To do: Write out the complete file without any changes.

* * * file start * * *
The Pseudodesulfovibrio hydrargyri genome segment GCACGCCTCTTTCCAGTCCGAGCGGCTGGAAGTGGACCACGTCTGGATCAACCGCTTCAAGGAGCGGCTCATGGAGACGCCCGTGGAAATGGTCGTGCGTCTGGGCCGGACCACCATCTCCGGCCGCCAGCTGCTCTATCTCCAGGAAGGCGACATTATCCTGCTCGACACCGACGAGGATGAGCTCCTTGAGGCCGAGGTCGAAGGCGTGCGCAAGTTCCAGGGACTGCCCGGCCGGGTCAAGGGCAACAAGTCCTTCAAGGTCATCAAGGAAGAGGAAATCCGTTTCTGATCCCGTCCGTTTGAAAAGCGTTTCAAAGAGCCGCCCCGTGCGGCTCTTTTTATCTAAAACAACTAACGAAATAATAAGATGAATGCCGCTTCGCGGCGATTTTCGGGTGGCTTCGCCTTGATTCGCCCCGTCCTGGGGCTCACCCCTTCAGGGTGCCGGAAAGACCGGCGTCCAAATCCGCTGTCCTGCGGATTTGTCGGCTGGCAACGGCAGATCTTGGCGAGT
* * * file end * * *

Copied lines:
The Pseudodesulfovibrio hydrargyri genome segment GCACGCCTCTTTCCAGTCCGAGCGGCTGGAAGTGGACCACGTCTGGATCAACCGCTTCAAGGAGCGGCTCATGGAGACGCCCGTGGAAATGGTCGTGCGTCTGGGCCGGACCACCATCTCCGGCCGCCAGCTGCTCTATCTCCAGGAAGGCGACATTATCCTGCTCGACACCGACGAGGATGAGCTCCTTGAGGCCGAGGTCGAAGGCGTGCGCAAGTTCCAGGGACTGCCCGGCCGGGTCAAGGGCAACAAGTCCTTCAAGGTCATCAAGGAAGAGGAAATCCGTTTCTGATCCCGTCCGTTTGAAAAGCGTTTCAAAGAGCCGCCCCGTGCGGCTCTTTTTATCTAAAACAACTAACGAAATAATAAGATGAATGCCGCTTCGCGGCGATTTTCGGGTGGCTTCGCCTTGATTCGCCCCGTCCTGGGGCTCACCCCTTCAGGGTGCCGGAAAGACCGGCGTCCAAATCCGCTGTCCTGCGGATTTGTCGGCTGGCAACGGCAGATCTTGGCGAGT